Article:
Book Review : The Arab City – Architecture and Representation

The Arab City: Architecture and Representation, edited by Amale Andraos and Nora Akawi.


There is perhaps no better place to examine the forging of identity through architecture — and the layering of old and new — than the cities of the Middle East and North Africa.


The Arab City: Architecture and Representation analyzes contemporary architectural and urban production in the Middle East, including both the rising cities of the Gulf region and the old centers of Beirut, Baghdad, Damascus, and Cairo. The new book is edited by Amale Andraos and Nora Akawi, both architects affiliated with Columbia University’s Graduate School of Architecture, Planning and Preservation.

The “Arab City” is here conceived at once a real and imagined place whose existence is mediated through imagery and stories. The contemporary architect, Andraos says in her introduction, must be a “skillful diplomat…weaving together ‘tradition’ and ‘modernity’ in a mash-up of signifiers for both.” Traditional architecture motifs such as the mashrabiya are turned into high-tech screening devices to improve energy performance, sculpted architectural forms evoke the natural patterns of the desert and ocean, and large-scale developments take inspiration from oasis towns and close-knit medinas. Andraos explains, “This bridging of tradition and modernity enacts a kind of harmony as it produces a unique, highly specific cultural experience that reinforces the strength and preservation of local identity in the face of global homogenization,” Andraos writes.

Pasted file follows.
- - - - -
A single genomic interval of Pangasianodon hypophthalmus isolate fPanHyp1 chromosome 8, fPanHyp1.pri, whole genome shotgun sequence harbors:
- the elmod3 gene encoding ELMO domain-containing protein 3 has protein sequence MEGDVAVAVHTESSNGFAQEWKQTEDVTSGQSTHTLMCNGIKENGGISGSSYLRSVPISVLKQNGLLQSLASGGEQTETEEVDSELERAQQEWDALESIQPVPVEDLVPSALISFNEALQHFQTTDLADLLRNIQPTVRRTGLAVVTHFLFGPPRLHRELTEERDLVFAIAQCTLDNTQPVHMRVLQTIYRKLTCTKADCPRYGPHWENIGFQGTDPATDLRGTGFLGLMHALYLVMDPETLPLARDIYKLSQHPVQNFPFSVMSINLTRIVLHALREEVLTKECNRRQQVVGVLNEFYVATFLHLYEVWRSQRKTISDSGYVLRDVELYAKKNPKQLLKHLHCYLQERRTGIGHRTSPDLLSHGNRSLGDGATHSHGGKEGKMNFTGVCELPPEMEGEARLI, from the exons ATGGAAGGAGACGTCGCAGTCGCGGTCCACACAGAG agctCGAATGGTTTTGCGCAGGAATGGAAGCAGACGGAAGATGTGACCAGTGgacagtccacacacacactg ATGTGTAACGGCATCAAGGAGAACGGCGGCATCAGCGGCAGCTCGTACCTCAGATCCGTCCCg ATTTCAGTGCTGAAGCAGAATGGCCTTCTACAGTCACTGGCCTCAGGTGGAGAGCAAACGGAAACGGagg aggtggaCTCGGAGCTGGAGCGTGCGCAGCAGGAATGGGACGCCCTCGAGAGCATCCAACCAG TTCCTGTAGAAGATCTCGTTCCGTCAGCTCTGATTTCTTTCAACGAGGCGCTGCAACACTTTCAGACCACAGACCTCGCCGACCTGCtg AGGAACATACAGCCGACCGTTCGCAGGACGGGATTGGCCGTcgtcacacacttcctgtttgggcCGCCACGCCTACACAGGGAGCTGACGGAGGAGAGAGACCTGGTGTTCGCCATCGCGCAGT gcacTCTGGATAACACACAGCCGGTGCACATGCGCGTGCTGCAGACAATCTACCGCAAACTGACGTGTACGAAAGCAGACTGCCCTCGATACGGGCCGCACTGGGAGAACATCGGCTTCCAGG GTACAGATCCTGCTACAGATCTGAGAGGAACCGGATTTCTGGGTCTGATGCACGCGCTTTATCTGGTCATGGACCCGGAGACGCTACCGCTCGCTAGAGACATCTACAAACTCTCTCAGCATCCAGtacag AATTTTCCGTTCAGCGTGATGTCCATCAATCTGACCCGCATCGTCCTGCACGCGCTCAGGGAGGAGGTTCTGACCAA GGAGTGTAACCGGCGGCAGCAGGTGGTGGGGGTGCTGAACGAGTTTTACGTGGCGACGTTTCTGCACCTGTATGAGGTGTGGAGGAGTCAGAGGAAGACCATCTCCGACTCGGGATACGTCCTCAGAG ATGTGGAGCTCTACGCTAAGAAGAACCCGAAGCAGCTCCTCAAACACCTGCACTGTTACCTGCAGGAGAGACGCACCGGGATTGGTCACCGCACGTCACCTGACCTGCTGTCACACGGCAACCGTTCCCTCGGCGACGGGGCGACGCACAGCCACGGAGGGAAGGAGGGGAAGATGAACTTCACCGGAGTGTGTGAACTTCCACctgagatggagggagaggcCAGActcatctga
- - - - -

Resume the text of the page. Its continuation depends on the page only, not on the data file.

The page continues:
With respect to Saudi Arabia, Andraos notes that the kingdom in the 1960s–70s initiated collaborations with Japanese architects such as Minoru Yamasaki (Dhahran Airport) and Kenzo Tange (Royal State Palace, Jeddah; and King Faisal Foundation, Riyadh) “whose respect for tradition, consciousness of cultural specificity, and commitment to creating a specific national identity through architecture rendered them a desirable partner” in forging a uniquely Saudi modernity. Omrania, founded in 1973, emerged in this culturally definitive moment, though its role is overlooked in the text.

Essays, interviews, and case studies by some two dozen practitioners and theorists examine the changing cultural context of architecture and urbanism. To name just a few examples, historian Nasser Rabbat sheds light on the “identity crisis” of Arab cities, while Yasser Elsheshtawy discusses the national pavilions of the UAE through the eyes of both east and west. Mohammed Elshahed contributes an essay on the rise of Arab engineering professionals after the Second World War, taking Cairo as a case study.

The many voices in the book seem to agree on one thing: the architecture of the Arab City can reflect the complexities at hand and the possibilities for the future.


Amale Andraos and Nora Akawi, editors. The Arab City: Architecture and Representation. Columbia University Press, 2016.